Keith Gessen's three characters (and perhaps the author, too) join an already overlarge generation of expensively educated, middle-aged men whose happiest period of life was college. Sociologically, it's a sad state of affairs, and from a literary perspective, it's well-trodden turf. But with his keen sense of bathos, Gessen nevertheless whips this familiar material into an amusing novel.
All the Sad Young Literary Men (Viking Adult, 256 pages, $24.95), Gessen's debut, follows three Harvard graduates as they struggle with too much education and not enough purpose in literary Manhattan. During their time at university, Sam, Mark and Keith have imbibed highbrow notions about what constitutes a worthwhile life, but none has the slightest idea how to pay for it, or how to keep a girlfriend.
Trying to differentiate between them is a waste of time, as it quickly becomes apparent they are all variations on the same character, written in the same voice, with slightly different emphases. Was Keith the one who stresses about the Israeli Occupation? Or was he the one who's obsessed with the Mensheviks? It's irrelevant. Each character routinely rides his intellectual hobby horse; each is involved in a lengthy recovery from the breakup of an early post-college relationship; and each has a boyish affinity (!) for the exclamation mark. The fact they never meet in the novel might be "meta" or "ironic" or something. Or, practically speaking, it might be the only way the author could devise to keep them nominally separate in the reader's mind.
It almost goes without saying that women characters exist only as foils to their cerebral male suitors—they haven't a whiff of depth. But what's most disappointing is the way intellectual pursuits are totally co-opted by vanity. Put another way: Yes, these characters talk a lot about Lenin, the Holocaust, the 2004 elections—but it never amounts to anything. Although each is ostensibly a public intellectual, the most significant theorizing that Keith, Mark and Sam do is to apply principles learned from the Russian Constituent Assembly to their uneventful love lives. Ultimately, thinkers like Hegel and Ulinksy serve merely as window dressing for a depressing—if witty—chronicle of how difficult it is to get pussy after Harvard.
The strength of Literary Men lies in how accurately it chronicles the modern phenomenon of the Ivy League idler. Gessen dispatches familiar highbrow pretensions—political punditry, novel-writing, groundbreaking dissertations—with devastating anticlimax. The promising young Zionist author (actually an uninformed anti-Semite) must return his prestigious advance and turn to temping. The up-and-coming liberal journalist spends the night in his car on the campus of his old high school, alone and lonely. And the grad student of Russian History? He isn't studying in that library carrel—he's looking at porn.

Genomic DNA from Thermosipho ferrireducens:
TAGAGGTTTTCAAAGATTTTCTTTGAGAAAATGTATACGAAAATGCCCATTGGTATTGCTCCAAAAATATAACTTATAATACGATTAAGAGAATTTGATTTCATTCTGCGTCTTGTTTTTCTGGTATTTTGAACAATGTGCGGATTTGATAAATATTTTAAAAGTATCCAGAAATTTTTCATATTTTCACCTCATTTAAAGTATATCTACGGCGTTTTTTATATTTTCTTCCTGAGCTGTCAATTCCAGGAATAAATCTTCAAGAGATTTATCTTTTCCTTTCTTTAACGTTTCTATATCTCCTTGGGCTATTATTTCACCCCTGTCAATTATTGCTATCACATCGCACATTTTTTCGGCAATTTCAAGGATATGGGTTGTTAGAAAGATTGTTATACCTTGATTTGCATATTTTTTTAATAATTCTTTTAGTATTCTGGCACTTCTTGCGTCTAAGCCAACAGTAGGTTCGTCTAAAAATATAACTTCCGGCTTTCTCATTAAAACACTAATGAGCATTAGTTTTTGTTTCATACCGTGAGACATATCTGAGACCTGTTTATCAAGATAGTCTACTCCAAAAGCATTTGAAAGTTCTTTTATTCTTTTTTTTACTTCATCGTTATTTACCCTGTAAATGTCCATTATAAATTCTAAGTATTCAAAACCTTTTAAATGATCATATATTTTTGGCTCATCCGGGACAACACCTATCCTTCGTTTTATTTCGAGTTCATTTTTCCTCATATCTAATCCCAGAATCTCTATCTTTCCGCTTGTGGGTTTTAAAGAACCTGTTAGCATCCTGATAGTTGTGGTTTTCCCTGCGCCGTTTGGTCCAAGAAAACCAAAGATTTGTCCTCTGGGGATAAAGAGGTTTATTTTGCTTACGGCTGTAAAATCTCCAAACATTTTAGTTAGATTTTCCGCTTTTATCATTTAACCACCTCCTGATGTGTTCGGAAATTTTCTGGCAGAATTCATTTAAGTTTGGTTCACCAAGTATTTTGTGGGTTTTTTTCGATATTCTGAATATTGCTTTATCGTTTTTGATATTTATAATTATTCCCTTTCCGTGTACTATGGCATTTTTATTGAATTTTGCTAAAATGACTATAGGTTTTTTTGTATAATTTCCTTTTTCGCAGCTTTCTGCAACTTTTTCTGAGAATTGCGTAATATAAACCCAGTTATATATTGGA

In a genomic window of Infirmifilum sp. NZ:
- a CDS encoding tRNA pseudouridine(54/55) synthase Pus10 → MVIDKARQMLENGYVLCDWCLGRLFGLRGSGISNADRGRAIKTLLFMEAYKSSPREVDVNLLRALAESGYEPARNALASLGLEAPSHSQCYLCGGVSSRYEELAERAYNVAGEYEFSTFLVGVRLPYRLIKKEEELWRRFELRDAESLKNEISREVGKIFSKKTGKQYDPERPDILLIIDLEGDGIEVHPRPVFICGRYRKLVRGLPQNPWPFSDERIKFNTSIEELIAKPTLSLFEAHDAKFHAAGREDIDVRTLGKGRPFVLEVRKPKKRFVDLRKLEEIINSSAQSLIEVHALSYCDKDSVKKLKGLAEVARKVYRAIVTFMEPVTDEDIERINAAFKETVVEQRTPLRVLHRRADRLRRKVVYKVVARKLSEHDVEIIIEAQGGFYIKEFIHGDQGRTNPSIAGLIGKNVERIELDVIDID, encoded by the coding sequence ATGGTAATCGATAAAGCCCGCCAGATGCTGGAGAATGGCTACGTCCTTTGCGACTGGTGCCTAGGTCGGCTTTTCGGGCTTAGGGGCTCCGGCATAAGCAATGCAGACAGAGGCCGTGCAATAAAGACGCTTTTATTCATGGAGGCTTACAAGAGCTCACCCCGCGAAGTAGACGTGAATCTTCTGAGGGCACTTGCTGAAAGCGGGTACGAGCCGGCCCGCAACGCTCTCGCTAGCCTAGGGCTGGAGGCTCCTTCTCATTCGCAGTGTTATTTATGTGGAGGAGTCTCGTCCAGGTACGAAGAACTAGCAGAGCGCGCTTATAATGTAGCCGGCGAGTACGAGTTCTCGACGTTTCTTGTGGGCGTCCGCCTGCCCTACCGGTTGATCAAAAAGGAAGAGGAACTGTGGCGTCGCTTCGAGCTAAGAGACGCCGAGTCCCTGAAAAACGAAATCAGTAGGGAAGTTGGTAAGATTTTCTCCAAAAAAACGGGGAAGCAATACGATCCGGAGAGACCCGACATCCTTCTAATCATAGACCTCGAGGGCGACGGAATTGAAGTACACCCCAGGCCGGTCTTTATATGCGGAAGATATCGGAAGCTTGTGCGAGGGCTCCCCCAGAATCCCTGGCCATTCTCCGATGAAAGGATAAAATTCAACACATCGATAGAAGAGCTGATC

With the exception of a mawkish and unconvincing penultimate chapter, Gessen is content to leave things there, ideologically. Perhaps at one time men were different—our European ancestors, for instance, who traveled halfway across the world and forged lives in the Western Hemisphere. But these days, the wind in America blows toward the north, then turns around and blows toward the south. All is vanity. Or, as the author succinctly states, "…all the feelings one expended, received, that one felt at the core of one's being, had turned, in the course of things, to dust."
That kind of American fatalism is nothing new; F. Scott Fitzgerald's All the Sad Young Men, after whom Literary Men is self-consciously titled, is a prime example. But in refusing to tamper with a tried-and-true literary pessimism—or in taking it up to begin with—Gessen, a gifted prose stylist, has missed an opportunity.
ATTEND: Keith Gessen will read from and sign copies of his debut novel on Thursday, May 1, at Powell's on Hawthorne, 3723 SE Hawthorne Blvd., 503-228-4651.